‘To be or not to be: Should leaders be nasty or nice?
In the consulting I do for businesses, I find that leaders are increasingly wary of being nasty. They go on courses to develop their emotional intelligence. They subject themselves to feedback from their peers. They read books on how to motivate their staff. They’re getting a lot nicer. But is that a good thing?
The debate has a noble antecedent in Machiavelli, of course. He argued it was better to be feared than loved, but since then the forces of democracy, modernity and celebrity have reversed the equation. A case point would be Vladimir Putin, who has to struggle against his inner Stalin, and overcompensates by showing off his torso in the hope of adoration. Modern leaders love to be loved.
In a business context, however, this can be unhelpful. A business exists to generate value in the form of a product of service. Generating it is what we call work. The fundamental role of the leader therefore is to secure the greatest value for the least work, a mixture of effectiveness with efficiency. That leader might not need to be nasty as such, but he or she does need to be a pretty steely technocrat.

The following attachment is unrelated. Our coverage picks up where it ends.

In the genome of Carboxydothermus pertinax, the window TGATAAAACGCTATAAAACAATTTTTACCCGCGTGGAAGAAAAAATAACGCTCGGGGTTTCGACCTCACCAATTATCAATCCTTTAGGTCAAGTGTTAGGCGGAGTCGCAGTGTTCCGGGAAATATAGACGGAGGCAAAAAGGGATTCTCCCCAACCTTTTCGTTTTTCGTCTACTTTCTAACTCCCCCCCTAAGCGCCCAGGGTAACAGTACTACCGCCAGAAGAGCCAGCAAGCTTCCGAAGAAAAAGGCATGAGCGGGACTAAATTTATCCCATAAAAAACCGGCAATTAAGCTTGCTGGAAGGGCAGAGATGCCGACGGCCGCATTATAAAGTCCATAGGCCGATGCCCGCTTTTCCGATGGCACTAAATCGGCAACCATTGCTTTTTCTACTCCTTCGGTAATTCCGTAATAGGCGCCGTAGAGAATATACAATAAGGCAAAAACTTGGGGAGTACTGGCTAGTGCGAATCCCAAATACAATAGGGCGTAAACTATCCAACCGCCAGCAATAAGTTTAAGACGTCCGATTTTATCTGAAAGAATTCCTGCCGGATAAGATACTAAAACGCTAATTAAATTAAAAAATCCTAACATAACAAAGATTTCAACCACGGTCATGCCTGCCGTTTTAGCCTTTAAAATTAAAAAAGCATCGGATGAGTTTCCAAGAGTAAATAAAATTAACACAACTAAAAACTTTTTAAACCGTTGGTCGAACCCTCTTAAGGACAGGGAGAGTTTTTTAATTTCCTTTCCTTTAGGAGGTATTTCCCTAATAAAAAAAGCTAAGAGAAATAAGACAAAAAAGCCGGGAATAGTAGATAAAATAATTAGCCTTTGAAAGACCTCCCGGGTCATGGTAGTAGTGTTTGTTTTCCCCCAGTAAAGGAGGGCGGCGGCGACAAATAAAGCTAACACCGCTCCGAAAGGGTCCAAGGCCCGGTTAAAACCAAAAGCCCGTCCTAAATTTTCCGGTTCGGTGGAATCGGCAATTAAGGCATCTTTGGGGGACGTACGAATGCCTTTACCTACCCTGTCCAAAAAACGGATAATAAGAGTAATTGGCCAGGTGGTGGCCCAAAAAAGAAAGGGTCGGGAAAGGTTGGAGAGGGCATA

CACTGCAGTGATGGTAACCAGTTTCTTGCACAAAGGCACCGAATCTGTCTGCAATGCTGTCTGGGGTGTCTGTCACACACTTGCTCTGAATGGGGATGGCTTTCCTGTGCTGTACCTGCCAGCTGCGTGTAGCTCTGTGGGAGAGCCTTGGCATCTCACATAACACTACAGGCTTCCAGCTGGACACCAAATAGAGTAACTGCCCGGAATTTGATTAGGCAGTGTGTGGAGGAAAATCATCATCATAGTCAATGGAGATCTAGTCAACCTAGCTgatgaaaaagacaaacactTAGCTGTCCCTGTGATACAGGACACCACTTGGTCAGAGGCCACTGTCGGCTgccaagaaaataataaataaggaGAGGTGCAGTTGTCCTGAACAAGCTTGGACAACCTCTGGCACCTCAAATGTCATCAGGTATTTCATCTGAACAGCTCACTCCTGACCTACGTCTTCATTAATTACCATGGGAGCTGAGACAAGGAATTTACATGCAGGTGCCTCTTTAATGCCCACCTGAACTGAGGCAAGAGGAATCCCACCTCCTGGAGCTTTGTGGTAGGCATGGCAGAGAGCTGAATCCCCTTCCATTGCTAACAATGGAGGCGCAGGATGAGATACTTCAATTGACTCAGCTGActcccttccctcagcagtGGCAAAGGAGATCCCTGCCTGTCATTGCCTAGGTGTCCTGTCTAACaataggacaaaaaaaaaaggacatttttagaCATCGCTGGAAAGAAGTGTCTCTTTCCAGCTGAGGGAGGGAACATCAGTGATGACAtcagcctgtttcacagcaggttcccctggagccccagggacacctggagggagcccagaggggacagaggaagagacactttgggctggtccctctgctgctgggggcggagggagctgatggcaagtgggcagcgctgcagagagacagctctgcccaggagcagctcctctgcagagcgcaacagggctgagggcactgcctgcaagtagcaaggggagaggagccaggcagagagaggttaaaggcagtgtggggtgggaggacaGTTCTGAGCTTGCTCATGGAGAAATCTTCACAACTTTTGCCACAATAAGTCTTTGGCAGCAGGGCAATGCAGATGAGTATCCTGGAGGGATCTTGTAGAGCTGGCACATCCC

But the niceness of modern leaders is not an end in itself. It’s a technique aimed at making the workforce more efficient-the nicer I am, the harder they’ll work. After all, if niceness isn’t aimed at that, it’s kind of irrelevant. The same goes for nastiness too; if it doesn’t help the business, it’s just bullying.’
(Smith, R. R. 2005. To be or not to be: Should leaders be nasty or nice? The Sunday Times, 27 February. (Kindle Edition))